June 5, 2023
In a direct response to pressing local government issues, President Cyril Ramaphosa, in an urgent call to action, urged the nation to tackle the service delivery bottlenecks hindering the progress of local governance. These obstacles range from skills shortages and governance lapses to a lack of accountability and insufficient consequences for failures.
The Presidential Coordinating Council (PCC) Springs into Action
After a three-year hiatus, Ramaphosa revived the Presidential Coordinating Council (PCC) this past Friday. The PCC operates as a presidential platform for open dialogue with provinces and local governments, allowing the alignment of strategic priorities, discussions of performance, and bringing up topics of national significance.
Under Ramaphosa’s directive, the PCC’s primary objective is to speed up service delivery improvements, fulfilling the needs of communities across the nation.
Towards Accelerated Service Delivery
Key challenges – addressed in the meeting – included revising legislative frameworks, governance, and capacity limitations, as well as fortifying intergovernmental coordination within the prevailing legal and governance structure.
“It is essential to mobilize resources from national and provincial governments to boost and strengthen the capacity of municipalities,” Ramaphosa affirmed, referencing section 154 of the Constitution, which underscores the importance of local government participation.
Despite assistance from the Cooperative Governance and Traditional Affairs (COGTA) through the Municipal Infrastructure Support Agent (MISA), Ramaphosa highlighted that there are still substantial difficulties plaguing local government. MISA lends technical support to municipalities on infrastructure development, infrastructure asset management, and skills development for local government.
Ongoing Efforts: Electricity, Water Services, Roads, Waste Management, Human Settlements
Electricity: Aiming for Stability
Minister of Electricity, Dr. Kgosientsho Ramokgopa, is coordinating efforts to alleviate the country’s load shedding woes. This process includes the introduction of net-billing frameworks, the development of a wheeling framework, and a feed-in tariff regime for municipalities, ultimately empowering households and businesses to contribute additional megawatts to the grid.
Water: Restoring Quality and Reliability
The meeting acknowledged the urgent need to enhance waste water management and restore the reliability of water supply and quality. It also considered the potential reforms to the Water Act and Water Services Act, which promise better water service delivery and an enhanced regulation of the water sector.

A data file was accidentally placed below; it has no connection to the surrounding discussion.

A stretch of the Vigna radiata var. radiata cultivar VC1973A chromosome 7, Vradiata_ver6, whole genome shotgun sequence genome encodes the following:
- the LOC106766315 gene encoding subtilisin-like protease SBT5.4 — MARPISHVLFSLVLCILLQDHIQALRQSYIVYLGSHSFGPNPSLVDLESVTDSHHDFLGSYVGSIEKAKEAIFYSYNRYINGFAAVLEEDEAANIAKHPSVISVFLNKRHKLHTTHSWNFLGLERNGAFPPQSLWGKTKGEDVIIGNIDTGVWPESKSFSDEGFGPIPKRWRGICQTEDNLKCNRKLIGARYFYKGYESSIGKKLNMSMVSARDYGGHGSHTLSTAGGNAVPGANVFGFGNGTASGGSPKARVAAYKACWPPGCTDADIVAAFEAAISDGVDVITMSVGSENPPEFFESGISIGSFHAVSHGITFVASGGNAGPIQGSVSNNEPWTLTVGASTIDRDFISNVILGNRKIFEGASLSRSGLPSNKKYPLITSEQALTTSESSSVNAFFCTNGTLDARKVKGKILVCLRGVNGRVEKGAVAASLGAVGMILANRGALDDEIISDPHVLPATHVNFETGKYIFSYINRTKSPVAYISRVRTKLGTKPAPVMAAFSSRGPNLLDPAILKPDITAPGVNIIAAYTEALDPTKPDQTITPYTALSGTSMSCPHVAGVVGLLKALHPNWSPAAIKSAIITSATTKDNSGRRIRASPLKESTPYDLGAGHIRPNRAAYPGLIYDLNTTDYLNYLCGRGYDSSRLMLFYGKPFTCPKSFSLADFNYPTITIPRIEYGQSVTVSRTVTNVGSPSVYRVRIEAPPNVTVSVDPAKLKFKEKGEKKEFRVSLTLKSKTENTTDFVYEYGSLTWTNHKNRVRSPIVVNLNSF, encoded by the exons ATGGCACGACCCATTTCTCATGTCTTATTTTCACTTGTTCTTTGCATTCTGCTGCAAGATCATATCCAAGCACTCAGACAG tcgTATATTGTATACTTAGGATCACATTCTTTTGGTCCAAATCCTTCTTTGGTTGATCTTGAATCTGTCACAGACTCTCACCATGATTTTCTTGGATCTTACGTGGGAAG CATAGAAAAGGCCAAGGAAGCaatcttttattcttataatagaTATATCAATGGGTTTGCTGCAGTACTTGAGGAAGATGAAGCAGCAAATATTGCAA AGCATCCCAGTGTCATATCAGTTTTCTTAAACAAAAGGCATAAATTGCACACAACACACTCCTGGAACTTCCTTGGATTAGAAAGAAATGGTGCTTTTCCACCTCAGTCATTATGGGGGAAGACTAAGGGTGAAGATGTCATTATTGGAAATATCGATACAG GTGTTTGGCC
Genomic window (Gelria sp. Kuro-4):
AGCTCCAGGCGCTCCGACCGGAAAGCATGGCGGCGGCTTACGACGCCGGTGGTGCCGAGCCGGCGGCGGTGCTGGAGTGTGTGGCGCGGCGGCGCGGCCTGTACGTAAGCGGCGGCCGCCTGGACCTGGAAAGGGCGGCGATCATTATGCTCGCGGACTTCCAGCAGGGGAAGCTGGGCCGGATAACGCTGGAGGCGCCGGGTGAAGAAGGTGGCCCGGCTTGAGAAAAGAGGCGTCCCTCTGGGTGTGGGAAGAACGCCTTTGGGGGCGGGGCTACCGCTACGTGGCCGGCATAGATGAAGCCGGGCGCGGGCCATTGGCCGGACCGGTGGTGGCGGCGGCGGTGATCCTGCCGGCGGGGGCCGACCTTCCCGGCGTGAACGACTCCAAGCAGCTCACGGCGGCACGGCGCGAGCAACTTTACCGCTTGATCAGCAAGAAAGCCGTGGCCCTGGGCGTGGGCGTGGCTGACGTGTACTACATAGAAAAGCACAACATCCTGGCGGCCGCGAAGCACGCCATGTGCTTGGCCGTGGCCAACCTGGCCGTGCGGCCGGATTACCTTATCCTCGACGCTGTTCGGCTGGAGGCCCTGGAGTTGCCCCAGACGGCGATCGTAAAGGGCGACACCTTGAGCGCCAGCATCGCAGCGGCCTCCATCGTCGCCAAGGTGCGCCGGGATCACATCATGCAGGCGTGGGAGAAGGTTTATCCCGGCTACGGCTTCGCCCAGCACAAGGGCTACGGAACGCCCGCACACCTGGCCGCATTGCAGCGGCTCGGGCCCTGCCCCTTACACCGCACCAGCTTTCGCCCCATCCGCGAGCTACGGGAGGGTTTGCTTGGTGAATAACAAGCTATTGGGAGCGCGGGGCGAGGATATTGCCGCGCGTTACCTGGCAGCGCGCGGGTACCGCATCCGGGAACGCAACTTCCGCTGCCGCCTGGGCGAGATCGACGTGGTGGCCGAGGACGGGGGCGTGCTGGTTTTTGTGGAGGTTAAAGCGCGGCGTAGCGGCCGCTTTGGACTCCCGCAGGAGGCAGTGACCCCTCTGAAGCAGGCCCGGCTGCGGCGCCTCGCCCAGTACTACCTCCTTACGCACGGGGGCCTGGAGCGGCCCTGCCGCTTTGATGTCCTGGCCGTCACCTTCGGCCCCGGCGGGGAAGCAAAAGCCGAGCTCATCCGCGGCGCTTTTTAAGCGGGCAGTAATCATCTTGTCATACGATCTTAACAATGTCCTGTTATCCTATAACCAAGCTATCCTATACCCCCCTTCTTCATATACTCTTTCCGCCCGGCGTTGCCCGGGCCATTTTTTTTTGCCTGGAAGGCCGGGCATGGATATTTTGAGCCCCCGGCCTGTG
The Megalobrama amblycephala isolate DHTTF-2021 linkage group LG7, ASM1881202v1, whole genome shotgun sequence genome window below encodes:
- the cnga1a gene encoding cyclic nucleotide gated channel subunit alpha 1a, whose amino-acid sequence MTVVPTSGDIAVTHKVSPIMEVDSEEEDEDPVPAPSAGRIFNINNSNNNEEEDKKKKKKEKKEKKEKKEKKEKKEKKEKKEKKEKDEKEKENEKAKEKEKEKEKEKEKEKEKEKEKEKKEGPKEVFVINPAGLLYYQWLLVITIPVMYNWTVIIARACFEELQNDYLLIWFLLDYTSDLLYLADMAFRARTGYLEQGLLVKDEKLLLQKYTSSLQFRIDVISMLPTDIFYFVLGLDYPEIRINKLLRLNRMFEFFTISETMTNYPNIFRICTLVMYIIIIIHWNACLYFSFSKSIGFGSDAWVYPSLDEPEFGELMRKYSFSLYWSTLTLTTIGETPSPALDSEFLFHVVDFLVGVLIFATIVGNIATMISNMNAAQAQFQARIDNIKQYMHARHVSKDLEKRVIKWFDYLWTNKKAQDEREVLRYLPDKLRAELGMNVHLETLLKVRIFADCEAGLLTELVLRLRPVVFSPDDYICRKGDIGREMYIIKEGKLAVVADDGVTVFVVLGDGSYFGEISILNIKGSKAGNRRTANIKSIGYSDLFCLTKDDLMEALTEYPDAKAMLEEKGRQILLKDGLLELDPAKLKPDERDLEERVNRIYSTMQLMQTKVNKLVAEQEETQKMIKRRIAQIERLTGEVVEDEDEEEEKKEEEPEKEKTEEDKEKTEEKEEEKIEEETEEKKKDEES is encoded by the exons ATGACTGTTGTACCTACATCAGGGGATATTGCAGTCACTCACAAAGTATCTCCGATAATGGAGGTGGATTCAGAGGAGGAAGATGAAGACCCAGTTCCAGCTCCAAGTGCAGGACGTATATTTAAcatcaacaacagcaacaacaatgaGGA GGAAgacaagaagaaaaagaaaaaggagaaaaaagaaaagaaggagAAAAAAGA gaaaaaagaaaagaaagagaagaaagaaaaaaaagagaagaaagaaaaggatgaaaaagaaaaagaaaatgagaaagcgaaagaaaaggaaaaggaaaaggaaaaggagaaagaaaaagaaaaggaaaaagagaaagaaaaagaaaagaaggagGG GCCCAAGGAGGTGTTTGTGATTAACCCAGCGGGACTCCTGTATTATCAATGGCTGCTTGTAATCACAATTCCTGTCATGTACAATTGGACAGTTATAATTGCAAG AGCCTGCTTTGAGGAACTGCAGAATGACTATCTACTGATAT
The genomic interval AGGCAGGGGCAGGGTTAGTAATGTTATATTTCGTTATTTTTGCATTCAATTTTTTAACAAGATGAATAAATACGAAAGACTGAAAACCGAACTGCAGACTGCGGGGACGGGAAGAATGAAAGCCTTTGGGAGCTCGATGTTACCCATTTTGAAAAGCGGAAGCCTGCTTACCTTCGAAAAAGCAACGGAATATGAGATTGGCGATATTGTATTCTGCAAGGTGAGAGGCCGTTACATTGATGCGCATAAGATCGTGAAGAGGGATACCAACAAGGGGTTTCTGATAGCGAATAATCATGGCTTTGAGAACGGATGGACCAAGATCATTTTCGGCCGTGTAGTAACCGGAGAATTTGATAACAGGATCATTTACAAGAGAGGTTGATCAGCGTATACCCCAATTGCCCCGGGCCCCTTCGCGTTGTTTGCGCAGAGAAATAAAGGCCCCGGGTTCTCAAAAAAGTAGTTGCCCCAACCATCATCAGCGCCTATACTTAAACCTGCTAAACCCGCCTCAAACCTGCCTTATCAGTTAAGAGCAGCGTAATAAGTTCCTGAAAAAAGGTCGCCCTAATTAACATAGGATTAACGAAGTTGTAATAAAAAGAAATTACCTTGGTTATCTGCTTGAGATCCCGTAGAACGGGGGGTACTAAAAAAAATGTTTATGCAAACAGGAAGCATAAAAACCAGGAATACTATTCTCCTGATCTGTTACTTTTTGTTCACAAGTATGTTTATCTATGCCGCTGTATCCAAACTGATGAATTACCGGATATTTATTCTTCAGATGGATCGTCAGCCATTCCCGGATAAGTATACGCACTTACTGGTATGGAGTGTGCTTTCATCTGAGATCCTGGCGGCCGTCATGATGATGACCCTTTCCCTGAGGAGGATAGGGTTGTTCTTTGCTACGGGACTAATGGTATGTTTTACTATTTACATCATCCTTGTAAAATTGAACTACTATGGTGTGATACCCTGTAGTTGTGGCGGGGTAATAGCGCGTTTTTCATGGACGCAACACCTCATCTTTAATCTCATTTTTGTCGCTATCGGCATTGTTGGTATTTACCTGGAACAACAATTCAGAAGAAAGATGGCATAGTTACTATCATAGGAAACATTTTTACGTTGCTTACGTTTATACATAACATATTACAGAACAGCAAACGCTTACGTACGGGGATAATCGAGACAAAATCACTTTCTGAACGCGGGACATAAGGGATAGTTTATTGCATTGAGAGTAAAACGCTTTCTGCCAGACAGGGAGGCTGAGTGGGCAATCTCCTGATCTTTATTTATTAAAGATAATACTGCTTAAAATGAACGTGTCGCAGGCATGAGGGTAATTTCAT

Roads: New Technologies and Interventions
The PCC backed numerous strategies for improving and maintaining the country’s road network. It welcomed the adoption of innovative technologies such as the deployment of Nano technology in the resurfacing of gravel roads, which could reduce costs by a whopping 50%.
Waste Management: Mass Employment and Cleaning
The Department of Forestry, Fisheries, and the Environment (DFFE) is focusing on immediate measures to create mass employment, initiate cleaning efforts, and promote greening over the next year. A highlight of this plan includes a massive tree-planting drive, aiming to plant 72,500 trees by the end of March 2024.
Human Settlements: Prioritizing the Vulnerable
The PCC is advocating for speedy responses to housing emergencies, upgrading informal settlements, and focusing on the vulnerable and special groups. It’s particularly looking at collaboration with the private sector to implement bulk infrastructure in identified non-metro settlements.
The Road Ahead: A Promise for Better Service Delivery
Despite the comprehensive support systems in place, blockages in service delivery persist. The PCC understands its urgent task to re-evaluate funding models for municipalities and the skills acquisition process to improve the capability of local government.
Along with this, the meeting also considered the validation and enhancement of the District Development Model (DDM) as an essential mechanism for improved intergovernmental coordination and service delivery.
As the country moves forward, the Council’s focus on the acceleration of service delivery is a promising sign of forthcoming improvements for local governments across the nation.